Tag Archives: education

Thoughts on Education

Excerpt from “The Black Book”

“Untitled” (8/19/16)

Does anybody else feel stupider after listening to Trump?

Anyways, I’m en route to Morehead City with my dad. It’s a bumpy ride (literally), but the trip has been smooth. We’ve conversed, a lot. Something that doesn’t happen that often, not because he’s absent or anything, but because we’re usually on different wavelengths. Today, we happened to be on the same, and our discussion led to significant discoveries. Firstly, I should take the time to write my own thoughts down in a way that is authentic; if you happen to share this, I want it to be original. Tonight, I’m writing about me, something that I don’t do often. Not directly, at least. Let’s start with my thoughts on healthcare.

I think when I return to healthcare I will be involved in the public health area. We’ve slacked away from seeing patients as people, reducing them to lifeless digits and diagnoses on a chart. I think this stems from what it takes to be a healthcare provider.

Question: why is Organic Chemistry a requirement, and not Sociology? I’d rather my doctor understand me more than my biochemical make-up (at least at the molecular level). After being played a fool by the application process, I realize it’s shortcomings (I understand this may come off as bitter, but I am purged of such mundane feelings; this is critical thought).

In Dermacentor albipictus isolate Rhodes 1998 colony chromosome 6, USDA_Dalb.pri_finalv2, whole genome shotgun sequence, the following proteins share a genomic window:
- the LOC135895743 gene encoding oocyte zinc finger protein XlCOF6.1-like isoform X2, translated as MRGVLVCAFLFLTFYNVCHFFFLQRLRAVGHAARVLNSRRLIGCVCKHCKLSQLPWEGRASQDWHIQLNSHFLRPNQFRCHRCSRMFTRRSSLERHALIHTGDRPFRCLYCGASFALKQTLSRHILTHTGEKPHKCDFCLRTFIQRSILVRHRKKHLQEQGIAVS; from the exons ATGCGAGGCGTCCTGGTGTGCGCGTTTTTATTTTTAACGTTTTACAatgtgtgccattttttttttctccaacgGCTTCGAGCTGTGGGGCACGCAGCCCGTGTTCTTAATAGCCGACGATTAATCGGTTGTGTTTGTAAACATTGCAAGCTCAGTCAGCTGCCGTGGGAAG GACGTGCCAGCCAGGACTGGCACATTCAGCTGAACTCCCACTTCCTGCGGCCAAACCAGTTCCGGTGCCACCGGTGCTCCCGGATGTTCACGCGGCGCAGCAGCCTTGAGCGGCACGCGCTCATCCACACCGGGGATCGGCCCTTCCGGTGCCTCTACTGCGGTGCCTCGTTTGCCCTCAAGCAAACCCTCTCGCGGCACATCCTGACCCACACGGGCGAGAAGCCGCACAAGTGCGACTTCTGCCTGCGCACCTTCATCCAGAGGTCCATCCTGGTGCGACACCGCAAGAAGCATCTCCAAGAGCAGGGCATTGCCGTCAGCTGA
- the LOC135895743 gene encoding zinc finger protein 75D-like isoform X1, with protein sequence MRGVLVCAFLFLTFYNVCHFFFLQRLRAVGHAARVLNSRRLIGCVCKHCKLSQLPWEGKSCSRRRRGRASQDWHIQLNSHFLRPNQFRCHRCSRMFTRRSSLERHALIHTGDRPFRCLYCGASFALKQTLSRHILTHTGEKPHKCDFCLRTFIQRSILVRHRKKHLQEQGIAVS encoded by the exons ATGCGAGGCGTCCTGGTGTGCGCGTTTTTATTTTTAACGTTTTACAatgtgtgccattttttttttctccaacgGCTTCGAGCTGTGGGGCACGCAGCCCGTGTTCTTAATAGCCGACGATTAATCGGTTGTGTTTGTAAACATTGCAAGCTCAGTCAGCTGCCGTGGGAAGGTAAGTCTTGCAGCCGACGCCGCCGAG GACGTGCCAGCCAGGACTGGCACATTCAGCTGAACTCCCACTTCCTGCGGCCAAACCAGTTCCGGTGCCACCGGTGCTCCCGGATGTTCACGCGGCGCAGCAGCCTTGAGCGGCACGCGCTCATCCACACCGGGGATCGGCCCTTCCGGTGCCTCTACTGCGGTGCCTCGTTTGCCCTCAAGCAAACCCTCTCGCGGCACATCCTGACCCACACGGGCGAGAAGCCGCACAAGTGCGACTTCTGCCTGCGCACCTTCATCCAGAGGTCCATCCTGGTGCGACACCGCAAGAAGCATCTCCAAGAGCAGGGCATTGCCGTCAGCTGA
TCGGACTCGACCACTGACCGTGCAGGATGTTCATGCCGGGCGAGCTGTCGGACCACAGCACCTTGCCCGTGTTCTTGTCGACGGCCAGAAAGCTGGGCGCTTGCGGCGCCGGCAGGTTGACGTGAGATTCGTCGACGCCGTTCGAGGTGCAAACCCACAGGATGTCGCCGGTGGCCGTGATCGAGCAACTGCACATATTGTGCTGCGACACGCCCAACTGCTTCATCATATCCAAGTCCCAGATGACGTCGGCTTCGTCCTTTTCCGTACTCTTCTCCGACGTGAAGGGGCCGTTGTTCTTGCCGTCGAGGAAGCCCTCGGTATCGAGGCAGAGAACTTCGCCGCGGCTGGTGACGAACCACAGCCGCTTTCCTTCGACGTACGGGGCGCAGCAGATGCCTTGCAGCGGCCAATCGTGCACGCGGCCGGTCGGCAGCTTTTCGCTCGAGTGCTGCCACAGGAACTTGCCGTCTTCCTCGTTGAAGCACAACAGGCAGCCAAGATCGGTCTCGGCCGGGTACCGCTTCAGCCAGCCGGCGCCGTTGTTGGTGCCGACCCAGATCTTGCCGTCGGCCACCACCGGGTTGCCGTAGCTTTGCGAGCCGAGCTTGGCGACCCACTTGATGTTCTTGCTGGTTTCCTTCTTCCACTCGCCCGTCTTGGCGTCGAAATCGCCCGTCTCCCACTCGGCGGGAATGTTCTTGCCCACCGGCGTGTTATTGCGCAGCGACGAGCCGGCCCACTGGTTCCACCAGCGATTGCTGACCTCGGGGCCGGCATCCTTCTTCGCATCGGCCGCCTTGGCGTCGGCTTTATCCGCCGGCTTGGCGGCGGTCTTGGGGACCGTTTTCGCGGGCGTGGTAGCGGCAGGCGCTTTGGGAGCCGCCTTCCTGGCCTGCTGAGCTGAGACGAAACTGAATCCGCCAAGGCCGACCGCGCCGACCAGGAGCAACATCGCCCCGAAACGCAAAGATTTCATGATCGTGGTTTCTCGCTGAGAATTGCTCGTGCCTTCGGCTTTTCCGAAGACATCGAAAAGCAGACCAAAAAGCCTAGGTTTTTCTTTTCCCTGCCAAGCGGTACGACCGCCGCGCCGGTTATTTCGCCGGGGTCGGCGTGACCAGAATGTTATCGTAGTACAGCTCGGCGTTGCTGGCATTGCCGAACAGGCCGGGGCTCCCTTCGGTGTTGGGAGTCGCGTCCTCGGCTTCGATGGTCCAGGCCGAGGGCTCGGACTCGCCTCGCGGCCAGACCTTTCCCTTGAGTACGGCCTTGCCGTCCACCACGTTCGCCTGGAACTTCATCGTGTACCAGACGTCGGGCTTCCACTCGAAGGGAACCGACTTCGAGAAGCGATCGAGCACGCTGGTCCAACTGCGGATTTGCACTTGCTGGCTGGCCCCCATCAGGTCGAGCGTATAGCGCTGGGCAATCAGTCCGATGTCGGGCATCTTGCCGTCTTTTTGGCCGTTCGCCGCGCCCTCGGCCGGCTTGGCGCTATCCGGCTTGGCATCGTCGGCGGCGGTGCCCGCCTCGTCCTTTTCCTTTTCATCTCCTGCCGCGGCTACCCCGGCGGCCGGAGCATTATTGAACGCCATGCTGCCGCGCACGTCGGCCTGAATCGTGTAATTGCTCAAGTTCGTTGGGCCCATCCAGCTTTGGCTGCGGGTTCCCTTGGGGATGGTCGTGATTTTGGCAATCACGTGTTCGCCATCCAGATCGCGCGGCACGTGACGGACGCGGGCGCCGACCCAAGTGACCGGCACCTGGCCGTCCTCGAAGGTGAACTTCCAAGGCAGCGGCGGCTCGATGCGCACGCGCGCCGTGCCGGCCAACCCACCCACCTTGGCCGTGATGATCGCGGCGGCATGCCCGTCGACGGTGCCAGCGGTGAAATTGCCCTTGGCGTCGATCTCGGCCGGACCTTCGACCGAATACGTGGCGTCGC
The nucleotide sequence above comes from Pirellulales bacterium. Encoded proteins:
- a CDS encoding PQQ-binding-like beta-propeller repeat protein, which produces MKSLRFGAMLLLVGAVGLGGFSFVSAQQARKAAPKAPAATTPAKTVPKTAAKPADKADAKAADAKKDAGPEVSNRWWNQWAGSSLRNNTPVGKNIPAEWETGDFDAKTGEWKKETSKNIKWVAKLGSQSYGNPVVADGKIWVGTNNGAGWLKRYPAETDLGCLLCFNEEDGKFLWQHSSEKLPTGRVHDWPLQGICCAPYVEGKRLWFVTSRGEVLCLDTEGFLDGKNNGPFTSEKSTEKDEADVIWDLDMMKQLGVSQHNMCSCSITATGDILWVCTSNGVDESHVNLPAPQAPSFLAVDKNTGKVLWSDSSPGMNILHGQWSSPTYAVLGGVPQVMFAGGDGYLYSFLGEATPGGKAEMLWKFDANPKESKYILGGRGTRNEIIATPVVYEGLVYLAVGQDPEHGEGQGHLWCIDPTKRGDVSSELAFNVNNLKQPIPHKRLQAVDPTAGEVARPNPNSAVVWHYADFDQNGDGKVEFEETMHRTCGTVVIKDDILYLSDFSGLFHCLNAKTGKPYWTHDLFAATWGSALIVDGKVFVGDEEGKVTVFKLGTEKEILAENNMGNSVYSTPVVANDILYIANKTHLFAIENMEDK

Question: why do we have standardized tests if we preach of individuality? These archaic tools for classifying the successful, and stragglers, are only testing our probability skills. Questions are roughly thirty words, answers are ten, and yet, a single textbook page can hold thousands of words. Education failed to evolve along with technology. A student can learn an entire semester of U.S. History in a week on their computer; yet, why do we have children who can’t read aloud in class?

Education has to incorporate the free knowledge bank-the internet-that we can easily access. My brief stints with teaching have taught me that student success begins with student motivation. The term “success” must also be redefined. We have cleverly disguised “motivation” as “passion”, and our generation adores that phrase. We all imagine a flame burning in our core, reminiscent of a distant star, however, we must also come to accept that “passion” stems from suffering. Does that mean tribulations have the power to elicit triumph?

Absolutely. It ultimately depends on how the individual utilizes the elements of his or her own circumstance. The college student who works two jobs and takes care of their siblings will appreciate their rewards, just as much as the one who is in school thanks to their parents checkbook.

We must do more than push students towards success, we must also pull them out of their struggle. By doing both, I believe we will be able to see the education level, and desire for knowledge, increase over the years.